Emergency work is based on the Working Time Act and it is the employer’s duty to promptly notify the occupational safety and health authorities of the emergency work in writing.
The emergency work notice must also include an opinion by the employees’ shop steward or elected representative or, if neither of these has been elected at the workplace, the OSH representative. In the absence of any kind of personnel representative, each of the employees covered by the notice must be reserved an opportunity to express their view. For more information, see the instructions below. More information is also available on the työsuojelu.fi website.
Emergency work is regulated in the Working Time Act (872/2019), section 19 as follows:
- An employer may require an employee to perform emergency work when an unforeseeable event interrupts or seriously threatens to interrupt regular operations or to put life, health, property or the environment at risk. Emergency work in addition to regular working time may only be required to the extent necessary and for a period of no more than two weeks. Emergency work may derogate from what is stipulated in sections 8, 17 and 24–27.
Once emergency work ends, the working hours must be averaged out to no more than what is stipulated in section 18 and the employee must be granted a compensatory rest period as stipulated in section 25, paragraph 4 and section 28, paragraph 2.
It is the employer’s duty to promptly notify the occupational health and safety authorities of the emergency work in writing.
It is imperative for the shop steward to attach their opinion to the emergency work notice.
If the shop steward does not consider the work to be emergency work as defined in the Working Time Act, they must mention this in their opinion.
An employee cannot refuse to carry out emergency work.
The employer must not require emergency work to be performed if the legally prescribed criteria concerning unforeseeable events are not satisfied. A lack of resources is not grounds for requiring emergency work.
The emergency work stipulation must be interpreted narrowly:
- Emergency work can only be required in a situation in which there is a sudden reason that could not have been known beforehand. The need to order employees to perform emergency work is therefore unforeseeable and of a kind that the work cannot be postponed to be performed at a later date.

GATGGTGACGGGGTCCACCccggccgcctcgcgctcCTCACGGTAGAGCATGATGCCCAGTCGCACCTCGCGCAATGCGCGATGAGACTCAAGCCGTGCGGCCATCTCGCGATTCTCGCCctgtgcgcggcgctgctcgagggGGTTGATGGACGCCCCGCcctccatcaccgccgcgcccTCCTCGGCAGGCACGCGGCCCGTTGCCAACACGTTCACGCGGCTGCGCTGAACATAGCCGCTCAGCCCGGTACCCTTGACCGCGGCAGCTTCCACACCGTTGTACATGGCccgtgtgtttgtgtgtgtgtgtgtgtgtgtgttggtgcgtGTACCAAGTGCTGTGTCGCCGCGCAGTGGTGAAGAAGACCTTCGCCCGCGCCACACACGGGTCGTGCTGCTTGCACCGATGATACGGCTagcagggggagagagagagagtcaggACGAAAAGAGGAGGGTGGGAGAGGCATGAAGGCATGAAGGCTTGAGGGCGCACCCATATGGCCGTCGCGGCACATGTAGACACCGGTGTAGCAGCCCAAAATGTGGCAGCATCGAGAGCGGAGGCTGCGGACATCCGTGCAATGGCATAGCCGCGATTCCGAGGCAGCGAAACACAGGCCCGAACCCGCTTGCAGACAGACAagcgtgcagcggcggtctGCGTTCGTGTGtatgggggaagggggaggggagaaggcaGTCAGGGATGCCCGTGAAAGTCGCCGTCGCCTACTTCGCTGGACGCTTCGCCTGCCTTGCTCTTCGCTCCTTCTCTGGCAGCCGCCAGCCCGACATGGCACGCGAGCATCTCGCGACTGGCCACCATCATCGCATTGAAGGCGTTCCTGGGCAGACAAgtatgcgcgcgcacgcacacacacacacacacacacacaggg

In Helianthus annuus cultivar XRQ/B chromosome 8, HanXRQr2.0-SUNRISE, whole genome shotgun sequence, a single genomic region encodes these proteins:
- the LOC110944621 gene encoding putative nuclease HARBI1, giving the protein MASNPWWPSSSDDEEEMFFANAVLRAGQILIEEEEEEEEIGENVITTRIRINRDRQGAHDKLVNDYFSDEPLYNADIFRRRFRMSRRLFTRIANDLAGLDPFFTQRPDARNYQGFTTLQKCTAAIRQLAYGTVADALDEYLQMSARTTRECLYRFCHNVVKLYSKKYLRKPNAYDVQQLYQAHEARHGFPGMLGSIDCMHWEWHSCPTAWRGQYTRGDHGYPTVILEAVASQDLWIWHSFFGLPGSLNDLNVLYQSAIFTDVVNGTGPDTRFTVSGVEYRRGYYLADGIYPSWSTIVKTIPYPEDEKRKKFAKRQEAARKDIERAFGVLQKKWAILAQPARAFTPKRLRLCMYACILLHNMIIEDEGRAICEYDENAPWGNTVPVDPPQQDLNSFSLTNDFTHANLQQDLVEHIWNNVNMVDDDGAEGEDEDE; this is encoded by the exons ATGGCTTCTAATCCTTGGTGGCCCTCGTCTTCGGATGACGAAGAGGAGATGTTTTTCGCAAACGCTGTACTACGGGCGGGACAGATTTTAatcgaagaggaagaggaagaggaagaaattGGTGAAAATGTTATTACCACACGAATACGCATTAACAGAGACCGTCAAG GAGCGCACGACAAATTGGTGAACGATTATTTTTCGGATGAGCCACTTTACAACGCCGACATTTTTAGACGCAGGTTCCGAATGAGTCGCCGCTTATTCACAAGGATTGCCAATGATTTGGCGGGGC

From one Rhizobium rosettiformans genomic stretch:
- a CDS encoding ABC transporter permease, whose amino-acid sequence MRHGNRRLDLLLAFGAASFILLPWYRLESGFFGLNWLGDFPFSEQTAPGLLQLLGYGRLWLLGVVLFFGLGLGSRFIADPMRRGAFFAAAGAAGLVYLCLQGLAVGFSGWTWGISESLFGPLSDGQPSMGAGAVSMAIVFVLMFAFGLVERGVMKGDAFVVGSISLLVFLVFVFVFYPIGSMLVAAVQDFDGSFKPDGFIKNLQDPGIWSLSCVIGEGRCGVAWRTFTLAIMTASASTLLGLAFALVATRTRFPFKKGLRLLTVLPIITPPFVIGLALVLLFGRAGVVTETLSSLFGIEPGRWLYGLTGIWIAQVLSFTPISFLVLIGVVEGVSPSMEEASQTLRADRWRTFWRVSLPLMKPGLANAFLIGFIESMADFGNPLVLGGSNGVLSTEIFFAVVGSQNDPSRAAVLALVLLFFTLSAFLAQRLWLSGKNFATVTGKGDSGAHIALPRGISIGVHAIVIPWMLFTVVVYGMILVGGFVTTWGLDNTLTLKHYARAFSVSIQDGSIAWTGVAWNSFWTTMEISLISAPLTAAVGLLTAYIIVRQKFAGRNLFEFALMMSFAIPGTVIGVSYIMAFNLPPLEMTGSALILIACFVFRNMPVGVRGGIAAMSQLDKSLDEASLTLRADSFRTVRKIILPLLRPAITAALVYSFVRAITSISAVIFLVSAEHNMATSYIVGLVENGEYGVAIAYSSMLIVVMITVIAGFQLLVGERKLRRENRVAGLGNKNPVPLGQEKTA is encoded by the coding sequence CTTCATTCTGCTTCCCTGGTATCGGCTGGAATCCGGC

- The employer must prepare for regularly occurring unforeseeable events so that the consequences of these events can be rectified without the need for emergency work (e.g. sick leave and annual holidays). A strike for which advance notification has been provided is not an unforeseeable event that would afford the right to require the performance of emergency work as stipulated in the Working Time Act.
If, during a strike, something unforeseeable were to occur that enables the employer to require emergency work, emergency work may be ordered with strict limitations. A strike is not grounds for requiring long-term, extensive emergency work.
Employees’ unforeseen refusal to work overtime may constitute grounds for requiring the performance of emergency work. If, however, the employer is aware in advance that the employees will refuse to work overtime due to an overtime ban, for example, there are no grounds for emergency work.
Instructions for investigating misuse of emergency work
When the employer provides notice that they are requiring employees to perform emergency work, the shop steward must ensure that the emergency work notice has been filed as required by law.
The shop steward must without exception attach their opinion to the emergency work notice, giving their view of whether the reason for the emergency work required by the employer is an unforeseeable event, and whether it puts life, health, property or the environment at risk.
In accordance with the Working Time Act, the Regional State Administrative Agency supervises the requirement of performance of emergency work. Send the emergency work notice to the Occupational Safety and Health Division at Regional State Administrative Agency of Southwestern Finland.
The shop steward must carefully gather all the information related to emergency work:
- the work done
- dates and times
- number of employees
- copies of records of the hours that the employees have worked
- a copy of the emergency work notice and shop steward’s opinion.
The occupational safety and health authority may intervene in emergency work by limiting it or stopping the employer from requiring it.
If there is an unclear situation that should be investigated in the union, send the information to JHL’s central office by e-mail to email@example.com with “Emergency work notice” as the e-mail subject. We will investigate the matter and contact the controlling authority.